The U.S. has both promoted this pattern – by heavily focusing on churning out new security units without sufficient regard to their cohesion and contained it, by virtue of its extensive presence throughout the security apparatus and political system. With the drawdown and impending full withdrawal by the end of 2011, and the resulting weakening of the U.S. role, the risk of a balkanisation of the security forces likely will increase. In this context, the inability to form a government following the 7 March 2010 legislative elections, should it endure, could have serious repercussions on a security apparatus that remains fragile in its structure, composition and capacity.

Another phenomenon further complicates the picture. Since 2008, Maliki has sought to assert greater personal control over the security forces. His main argument related to safety and initially was not without foundation. Iraq had barely begun to emerge from a sectarian war; parliament was unable either to pass laws regulating security agencies or approve nominations to key posts. But his remedy was at least equally dangerous. Without parliamentary oversight or legal basis, the institutions he established are accountable to him alone. Even some Iraqis who originally accepted this as dictated by circumstance argue it has lost any justification. Although regular forces also have been known to engage in unlawful conduct, these new security bodies are believed to carry out extra-judicial operations, uncoordinated with the defence or interior ministries, unmonitored by parliament and unregulated by oversight agencies. Maliki’s authoritarian tendencies are widely decried – one reason why some opponents resist granting him a new tenure and others will acquiesce only if his powers are seriously diluted.

Iraq’s security forces have improved the safety of their citizens, but these problems present longer-term threats that urgently need to be rectified. The new legislature faces the critical challenge of setting up a transparent framework that clearly defines the role and mandate of various security institutions and imposes accountability and oversight, while ensuring immunity from undue political interference. Agencies that lack a basis in law ought to be either dismantled or properly regulated and overseen. This will be no easy task, considering that parliament has not met for months, that it is itself deeply divided and that it will confront a large, competing list of priorities. But it will be all the more important as the U.S. military presence winds down. The two countries could yet agree to prolong that presence in some fashion – a decision the new government will have to weigh relatively soon but that in no way would diminish the need to establish more cohesive, accountable and non-partisan Iraqi security institutions.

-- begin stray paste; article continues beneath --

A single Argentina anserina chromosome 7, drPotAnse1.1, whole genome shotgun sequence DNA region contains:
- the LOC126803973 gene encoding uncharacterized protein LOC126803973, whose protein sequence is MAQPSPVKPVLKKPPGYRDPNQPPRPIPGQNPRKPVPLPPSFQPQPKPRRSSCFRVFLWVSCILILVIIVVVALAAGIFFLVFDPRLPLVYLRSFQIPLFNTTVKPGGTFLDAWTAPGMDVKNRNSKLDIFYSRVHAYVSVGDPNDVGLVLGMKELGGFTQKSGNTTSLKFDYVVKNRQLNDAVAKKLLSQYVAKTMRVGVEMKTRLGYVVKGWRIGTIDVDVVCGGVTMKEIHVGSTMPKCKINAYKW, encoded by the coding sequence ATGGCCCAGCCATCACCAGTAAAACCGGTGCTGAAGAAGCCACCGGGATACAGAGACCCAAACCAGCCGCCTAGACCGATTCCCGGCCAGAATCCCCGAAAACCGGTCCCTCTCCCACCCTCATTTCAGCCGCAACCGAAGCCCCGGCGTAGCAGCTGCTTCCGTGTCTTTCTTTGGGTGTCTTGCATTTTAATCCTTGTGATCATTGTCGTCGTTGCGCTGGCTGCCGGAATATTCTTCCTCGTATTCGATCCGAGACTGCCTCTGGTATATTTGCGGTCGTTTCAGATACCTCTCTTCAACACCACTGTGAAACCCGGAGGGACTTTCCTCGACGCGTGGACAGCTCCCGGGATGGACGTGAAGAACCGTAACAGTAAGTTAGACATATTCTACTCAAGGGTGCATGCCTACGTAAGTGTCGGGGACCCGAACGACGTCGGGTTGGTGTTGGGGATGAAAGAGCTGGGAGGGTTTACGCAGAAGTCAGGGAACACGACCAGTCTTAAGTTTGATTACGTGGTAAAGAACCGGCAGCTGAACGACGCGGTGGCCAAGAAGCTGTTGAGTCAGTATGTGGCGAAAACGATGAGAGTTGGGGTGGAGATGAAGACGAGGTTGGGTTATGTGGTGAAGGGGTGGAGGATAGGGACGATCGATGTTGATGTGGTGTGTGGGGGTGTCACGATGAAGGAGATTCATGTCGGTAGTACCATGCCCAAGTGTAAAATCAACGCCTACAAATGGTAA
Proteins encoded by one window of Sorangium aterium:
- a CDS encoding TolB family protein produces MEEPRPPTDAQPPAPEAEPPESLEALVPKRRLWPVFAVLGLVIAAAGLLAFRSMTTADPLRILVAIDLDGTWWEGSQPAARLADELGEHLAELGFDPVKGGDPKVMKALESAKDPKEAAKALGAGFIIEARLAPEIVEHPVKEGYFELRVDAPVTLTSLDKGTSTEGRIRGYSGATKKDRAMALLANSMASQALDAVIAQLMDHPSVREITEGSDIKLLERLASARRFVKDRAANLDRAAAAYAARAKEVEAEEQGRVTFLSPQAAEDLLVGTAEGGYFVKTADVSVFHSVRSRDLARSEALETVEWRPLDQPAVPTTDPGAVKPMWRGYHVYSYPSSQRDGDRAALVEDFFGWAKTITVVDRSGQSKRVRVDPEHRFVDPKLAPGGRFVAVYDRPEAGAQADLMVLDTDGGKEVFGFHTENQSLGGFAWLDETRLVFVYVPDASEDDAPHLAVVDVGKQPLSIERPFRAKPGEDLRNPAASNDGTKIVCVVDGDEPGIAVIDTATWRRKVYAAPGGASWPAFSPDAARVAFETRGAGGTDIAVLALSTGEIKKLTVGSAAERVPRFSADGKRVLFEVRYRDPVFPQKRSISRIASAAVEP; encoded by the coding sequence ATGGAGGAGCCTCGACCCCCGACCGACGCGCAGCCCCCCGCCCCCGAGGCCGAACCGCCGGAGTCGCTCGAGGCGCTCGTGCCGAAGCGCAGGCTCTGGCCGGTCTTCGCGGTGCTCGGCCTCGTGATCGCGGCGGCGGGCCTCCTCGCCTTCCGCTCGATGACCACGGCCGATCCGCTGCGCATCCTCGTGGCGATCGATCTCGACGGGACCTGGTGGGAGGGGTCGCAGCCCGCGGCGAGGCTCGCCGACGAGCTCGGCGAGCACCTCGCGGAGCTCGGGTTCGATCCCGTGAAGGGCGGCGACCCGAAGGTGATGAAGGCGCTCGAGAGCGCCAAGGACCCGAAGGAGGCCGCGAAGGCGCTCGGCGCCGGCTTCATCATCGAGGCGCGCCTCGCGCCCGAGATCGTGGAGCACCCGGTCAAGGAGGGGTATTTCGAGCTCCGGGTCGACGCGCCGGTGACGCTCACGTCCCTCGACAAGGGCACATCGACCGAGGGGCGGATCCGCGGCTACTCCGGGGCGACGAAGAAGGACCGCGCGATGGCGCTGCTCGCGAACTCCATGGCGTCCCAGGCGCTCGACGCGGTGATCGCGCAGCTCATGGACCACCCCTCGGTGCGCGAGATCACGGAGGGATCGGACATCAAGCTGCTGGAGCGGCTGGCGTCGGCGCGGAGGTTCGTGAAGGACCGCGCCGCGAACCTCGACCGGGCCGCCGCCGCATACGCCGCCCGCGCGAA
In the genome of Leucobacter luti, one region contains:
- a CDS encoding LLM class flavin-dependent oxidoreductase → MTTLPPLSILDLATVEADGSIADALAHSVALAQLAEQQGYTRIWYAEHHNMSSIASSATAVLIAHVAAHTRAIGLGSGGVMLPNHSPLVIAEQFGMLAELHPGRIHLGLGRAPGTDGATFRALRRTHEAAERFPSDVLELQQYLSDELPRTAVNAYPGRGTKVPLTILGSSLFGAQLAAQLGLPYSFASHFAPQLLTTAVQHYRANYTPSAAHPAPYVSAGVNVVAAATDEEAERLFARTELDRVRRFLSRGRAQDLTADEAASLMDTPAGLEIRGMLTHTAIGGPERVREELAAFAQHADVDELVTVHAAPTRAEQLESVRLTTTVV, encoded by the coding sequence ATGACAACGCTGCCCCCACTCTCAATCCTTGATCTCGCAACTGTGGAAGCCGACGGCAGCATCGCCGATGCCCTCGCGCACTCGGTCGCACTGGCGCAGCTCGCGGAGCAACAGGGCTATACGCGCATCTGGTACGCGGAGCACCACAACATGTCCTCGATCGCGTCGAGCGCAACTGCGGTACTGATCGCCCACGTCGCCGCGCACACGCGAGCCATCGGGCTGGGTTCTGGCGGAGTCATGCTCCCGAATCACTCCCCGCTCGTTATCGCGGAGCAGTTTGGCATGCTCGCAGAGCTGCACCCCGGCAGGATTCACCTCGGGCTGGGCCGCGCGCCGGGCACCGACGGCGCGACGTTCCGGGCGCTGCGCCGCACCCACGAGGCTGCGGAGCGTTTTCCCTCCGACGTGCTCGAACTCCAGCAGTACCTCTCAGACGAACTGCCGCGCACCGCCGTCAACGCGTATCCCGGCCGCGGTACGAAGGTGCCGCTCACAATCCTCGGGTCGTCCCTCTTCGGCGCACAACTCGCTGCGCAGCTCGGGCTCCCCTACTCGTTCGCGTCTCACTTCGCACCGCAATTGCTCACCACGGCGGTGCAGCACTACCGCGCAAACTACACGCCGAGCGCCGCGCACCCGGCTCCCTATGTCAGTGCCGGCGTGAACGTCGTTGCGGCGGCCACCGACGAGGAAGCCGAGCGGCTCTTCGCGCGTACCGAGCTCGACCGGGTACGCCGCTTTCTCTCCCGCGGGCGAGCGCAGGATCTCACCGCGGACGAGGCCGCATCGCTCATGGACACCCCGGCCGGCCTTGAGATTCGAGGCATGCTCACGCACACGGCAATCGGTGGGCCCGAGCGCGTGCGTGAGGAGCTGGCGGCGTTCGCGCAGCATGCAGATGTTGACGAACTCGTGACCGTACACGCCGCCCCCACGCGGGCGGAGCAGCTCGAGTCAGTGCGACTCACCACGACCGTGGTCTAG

Baghdad/Washington/Brussels, 26 October 2010

Arab Protests: A Wicked Dance Between Rulers and Subjects

Originally published in Valdai Club

A new wave of popular protests has jolted an already deeply unsettled Arab world. Nine years ago, uprisings across the region signalled a rejection of corrupt autocratic rule that failed to deliver jobs, basic services and reliable infrastructure. Yet regime repression and the protests’ lack of organisation, leadership and unified vision thwarted hopes of a new order. As suddenly as the uprisings erupted, as quickly they descended into violence. What followed was either brutal civil war or regime retrenchment. Tunisia stands as the sole, still fragile, exception.

The past year’s uprisings shook countries – Sudan, Algeria, Iraq and Lebanon – that their predecessors had passed by, showing a continuity in roots and purpose. They have in common their anti-establishment sentiment and anger at elites incapable of meeting citizens’ basic needs. But each has its own internal focus and dynamic.

In Algeria, people converged on urban squares when an aging and ailing president announced he would pursue a fifth term in office. In a move to prevent a popular movement from bringing down not just the leader but the entire regime, the military stepped in, replacing the president, targeting some particularly corrupt figures in his entourage, appointing an interim government and organising presidential elections. The protesters have rejected such moves as insufficient, and many have stayed in the street, calling for a more systemic overhaul.

Even if things calm down in these countries, the basic drivers for mass uprisings remain.

In Iraq, popular grievances, on display almost as an annual ritual in the past few years, burst out into the open in early October following the demotion of a popular special-forces general, a hero of the fight against the Islamic State. The streets in predominantly Shiite areas filled with people calling for a corrupt and inept government to go. They met with success – the prime minister and his cabinet resigned – but also with a violent response from security forces and paramilitary groups, which killed hundreds. Yet the protests have continued, squeezed by tensions between the U.S. and Iran, which are turning Iraq into a battleground for their own dispute.

In Lebanon, a tax on WhatsApp use triggered a storm of protests that soon targeted the entire ruling elite for having brought the country to the edge of financial ruin. As in Iraq, the demonstrations’ tenor has been non-sectarian – a breath of fresh air in two countries where sectarian politics have dominated so long and done so much damage. In Lebanon, politicians have openly acknowledged their own role in precipitating their country’s financial implosion, but have resisted stepping aside. In a way, and incongruously, they have been enabled by the protesters themselves, who like elsewhere in the region have failed to put forward an alternative vision, a leadership, organisation or a plan of action.

Even if things calm down in these countries, the basic drivers for mass uprisings remain. They may even have worsened as a result of the violence that has already rained down. Yet, while the people in the squares may have been intimidated to retreat in some instances, their threshold for pain may be rising, along with their anger. This wicked dance between rulers and subjects is likely to determine the region’s shape for years to come.